Have Fly Rod, Will Travel
Travelling with a fly rod
Since I’ve started traveling to distant places to fly fish, I’ve learned a lot. Here’s my top tips about getting to, and how to get the most out of, your fly fishing trip to far away places. When you’re looking at your next fishing adventure online, and start dreaming about your next big catch, there’s a few things to consider.
Before you go….
The internet, especially fishing forums, are a gold mine. There’s usually someone out there that has fished in your dream spot before. Ask them for advice about gear, seasons, and what to bring for that specific location. After getting some useful info, the next step is to find out how to get to the dream spot. I use Google Earth to get acquainted with the area, the infrastructure, where there are good pools, or great flats.
Getting to your destination…
When I search for flight tickets I usually use local search engines, as you often come across some sweet deals there. You can also search with local charter companies, depending on the location, it can really pay off.
Getting to that dream spot…
Check out distances and logistics from home. Your means of getting around can be everything from a local cab to chartering a helicopter, take this in your considerations before you get there. Check out prices on different means of transportation, some places a cab will be a lot cheaper than back home. Some places shuttle busses that will get you there at a low cost.
Where to stay….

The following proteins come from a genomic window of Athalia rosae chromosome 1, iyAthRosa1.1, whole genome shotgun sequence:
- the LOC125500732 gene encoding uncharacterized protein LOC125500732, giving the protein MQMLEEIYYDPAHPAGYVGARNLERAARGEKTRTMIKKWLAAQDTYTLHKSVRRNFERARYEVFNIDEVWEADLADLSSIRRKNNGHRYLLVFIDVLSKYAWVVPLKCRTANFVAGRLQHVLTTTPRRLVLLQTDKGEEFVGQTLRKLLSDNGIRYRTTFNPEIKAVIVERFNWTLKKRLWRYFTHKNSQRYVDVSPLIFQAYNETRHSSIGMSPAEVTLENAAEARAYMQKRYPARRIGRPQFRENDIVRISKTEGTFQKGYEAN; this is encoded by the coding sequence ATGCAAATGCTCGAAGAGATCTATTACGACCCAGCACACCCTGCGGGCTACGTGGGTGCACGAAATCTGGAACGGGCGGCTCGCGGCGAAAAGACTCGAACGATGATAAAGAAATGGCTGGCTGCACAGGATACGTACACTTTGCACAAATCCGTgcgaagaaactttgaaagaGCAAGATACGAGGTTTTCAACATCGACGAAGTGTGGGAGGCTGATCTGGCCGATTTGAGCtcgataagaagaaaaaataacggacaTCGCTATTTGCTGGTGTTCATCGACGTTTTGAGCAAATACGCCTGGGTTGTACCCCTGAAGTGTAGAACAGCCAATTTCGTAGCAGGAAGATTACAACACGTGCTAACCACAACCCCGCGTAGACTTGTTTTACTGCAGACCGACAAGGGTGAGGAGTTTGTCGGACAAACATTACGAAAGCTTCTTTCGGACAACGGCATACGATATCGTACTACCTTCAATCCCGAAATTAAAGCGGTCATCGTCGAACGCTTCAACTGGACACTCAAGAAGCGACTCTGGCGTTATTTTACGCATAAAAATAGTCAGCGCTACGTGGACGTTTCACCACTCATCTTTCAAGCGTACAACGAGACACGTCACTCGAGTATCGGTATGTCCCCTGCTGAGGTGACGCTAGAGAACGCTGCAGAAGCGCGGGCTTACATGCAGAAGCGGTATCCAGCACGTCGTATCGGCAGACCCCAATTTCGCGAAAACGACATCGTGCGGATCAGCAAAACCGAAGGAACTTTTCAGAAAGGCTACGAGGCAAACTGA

After a long day of fishing, you are going to want a good place to put your feet up and trade fishing tales. I prefer to find local or family run spots near the water to stay instead of hotels. They are usually much cheaper, and they can offer additional information about the area.
The Guide question...
Do you want to use a guide, go DIY, or do you want a mix of both?
If you want to use a guide, search the internet or use social media sites to narrow it down to a few and contact them. Find out how they can fulfill your needs. Don’t try to haggle for a “better” price, remember that in local communities, they pretty much all know each other, and the last thing you want is to be known throughout the community as the guy that gives everyone a hard time. This is their living, and to be perfectly frank, most of these folks don't make much money to begin with and barely eke out a living.
Instead, talk to them about what your goals are. Be honest about your own skills, they will need to know exactly how good of a caster you are in order to ensure you have the best opportunities to land that catch you’ve been dreaming about. If you tell them that you can cast 20 feet longer than you actually can, you’re gonna end up 20 feet short when it counts. Let them know exactly what you’re targeting and follow their advice. They are the ones doing it on a daily basis, after all. Remember that you both have a common goal, to put fish in the boat.
If you want to go DIY, when you arrive, check out local tackle shops, they tend to have valuable information about the fishing in the area. Networking is everything. Go to the harbor and talk to the local commercial fishermen. They can tell you about species, run and so on.
If you want a mix of both its always a good idea to take a guide the first day or two and mix it up from there. That way you can have a chat with the guide and get some advice from the pros. Understand that they aren’t guiding as a hobby, they are doing this to put bread on the table, but will more often than not give you a few pieces great advice to help succeed in your hunt.
Always check your vaccines, and get your shots before leaving home. Have a few copies of your passport ready, in case anyone asks for it. I usually take a copy of my passport when I check into motels, or rent a room in remote places. Just to ensure that the original doesn’t disappear. Check the news in the weeks before you leave home to see the current situation in the country you’re planning to go to. You don’t want to visit a place in the middle of political problems.